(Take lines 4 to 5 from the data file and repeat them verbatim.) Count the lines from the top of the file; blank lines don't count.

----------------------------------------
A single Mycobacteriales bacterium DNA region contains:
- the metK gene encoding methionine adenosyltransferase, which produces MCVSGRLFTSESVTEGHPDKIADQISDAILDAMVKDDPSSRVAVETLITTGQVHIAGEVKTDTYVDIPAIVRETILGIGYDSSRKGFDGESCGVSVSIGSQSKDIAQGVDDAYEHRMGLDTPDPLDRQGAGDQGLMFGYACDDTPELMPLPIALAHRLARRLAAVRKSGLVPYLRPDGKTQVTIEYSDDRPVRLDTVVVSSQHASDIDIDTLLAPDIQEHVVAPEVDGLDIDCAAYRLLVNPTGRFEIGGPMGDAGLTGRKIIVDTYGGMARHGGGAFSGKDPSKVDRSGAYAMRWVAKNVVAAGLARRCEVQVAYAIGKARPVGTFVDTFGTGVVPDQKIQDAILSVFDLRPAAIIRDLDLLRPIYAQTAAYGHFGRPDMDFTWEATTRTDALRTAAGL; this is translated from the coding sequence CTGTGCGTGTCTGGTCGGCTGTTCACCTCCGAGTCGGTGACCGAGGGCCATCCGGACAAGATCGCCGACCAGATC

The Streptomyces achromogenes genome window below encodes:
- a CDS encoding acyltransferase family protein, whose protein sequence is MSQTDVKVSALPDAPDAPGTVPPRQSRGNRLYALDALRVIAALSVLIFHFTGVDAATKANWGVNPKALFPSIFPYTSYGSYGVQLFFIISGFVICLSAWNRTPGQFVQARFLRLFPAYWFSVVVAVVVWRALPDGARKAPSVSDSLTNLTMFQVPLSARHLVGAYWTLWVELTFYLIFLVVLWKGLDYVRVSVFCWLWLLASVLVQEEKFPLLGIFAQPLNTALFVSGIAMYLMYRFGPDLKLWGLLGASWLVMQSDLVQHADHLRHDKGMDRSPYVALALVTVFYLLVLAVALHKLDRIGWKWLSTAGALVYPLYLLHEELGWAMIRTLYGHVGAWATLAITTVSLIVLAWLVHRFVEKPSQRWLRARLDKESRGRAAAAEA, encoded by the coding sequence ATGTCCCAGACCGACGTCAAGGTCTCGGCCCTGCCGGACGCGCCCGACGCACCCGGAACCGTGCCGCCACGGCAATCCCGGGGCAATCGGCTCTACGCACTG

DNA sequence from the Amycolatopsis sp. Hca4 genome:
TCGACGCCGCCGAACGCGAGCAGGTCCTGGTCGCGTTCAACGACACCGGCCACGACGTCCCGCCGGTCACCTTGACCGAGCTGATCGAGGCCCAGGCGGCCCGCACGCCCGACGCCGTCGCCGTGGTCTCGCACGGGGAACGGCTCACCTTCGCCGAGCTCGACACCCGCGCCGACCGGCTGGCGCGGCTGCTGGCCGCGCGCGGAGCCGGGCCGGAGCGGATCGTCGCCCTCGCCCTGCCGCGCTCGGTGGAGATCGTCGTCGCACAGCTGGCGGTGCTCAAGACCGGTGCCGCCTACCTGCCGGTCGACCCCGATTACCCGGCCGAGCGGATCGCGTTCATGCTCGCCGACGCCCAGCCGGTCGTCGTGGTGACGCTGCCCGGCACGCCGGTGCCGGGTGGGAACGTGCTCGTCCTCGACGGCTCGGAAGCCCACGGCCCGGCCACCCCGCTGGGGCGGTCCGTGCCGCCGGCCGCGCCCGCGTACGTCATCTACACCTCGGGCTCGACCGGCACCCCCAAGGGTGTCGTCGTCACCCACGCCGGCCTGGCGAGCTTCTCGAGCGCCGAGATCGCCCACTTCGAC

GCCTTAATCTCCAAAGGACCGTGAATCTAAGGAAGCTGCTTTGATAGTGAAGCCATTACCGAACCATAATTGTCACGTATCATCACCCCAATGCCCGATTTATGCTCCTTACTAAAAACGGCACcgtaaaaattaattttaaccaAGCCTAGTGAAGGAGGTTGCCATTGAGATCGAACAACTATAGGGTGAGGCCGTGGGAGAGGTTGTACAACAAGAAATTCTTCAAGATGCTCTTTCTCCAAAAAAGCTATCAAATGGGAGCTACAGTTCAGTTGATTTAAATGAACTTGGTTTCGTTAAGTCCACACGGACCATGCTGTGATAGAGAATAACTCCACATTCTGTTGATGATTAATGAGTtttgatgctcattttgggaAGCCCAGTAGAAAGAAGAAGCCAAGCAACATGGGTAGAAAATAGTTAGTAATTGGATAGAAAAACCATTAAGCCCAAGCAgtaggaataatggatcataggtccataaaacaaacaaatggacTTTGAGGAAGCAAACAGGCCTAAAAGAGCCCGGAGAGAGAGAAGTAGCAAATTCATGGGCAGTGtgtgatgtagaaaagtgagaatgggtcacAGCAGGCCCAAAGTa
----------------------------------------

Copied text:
- a CDS encoding acyltransferase family protein, whose protein sequence is MSQTDVKVSALPDAPDAPGTVPPRQSRGNRLYALDALRVIAALSVLIFHFTGVDAATKANWGVNPKALFPSIFPYTSYGSYGVQLFFIISGFVICLSAWNRTPGQFVQARFLRLFPAYWFSVVVAVVVWRALPDGARKAPSVSDSLTNLTMFQVPLSARHLVGAYWTLWVELTFYLIFLVVLWKGLDYVRVSVFCWLWLLASVLVQEEKFPLLGIFAQPLNTALFVSGIAMYLMYRFGPDLKLWGLLGASWLVMQSDLVQHADHLRHDKGMDRSPYVALALVTVFYLLVLAVALHKLDRIGWKWLSTAGALVYPLYLLHEELGWAMIRTLYGHVGAWATLAITTVSLIVLAWLVHRFVEKPSQRWLRARLDKESRGRAAAAEA, encoded by the coding sequence ATGTCCCAGACCGACGTCAAGGTCTCGGCCCTGCCGGACGCGCCCGACGCACCCGGAACCGTGCCGCCACGGCAATCCCGGGGCAATCGGCTCTACGCACTG

DNA sequence from the Amycolatopsis sp. Hca4 genome: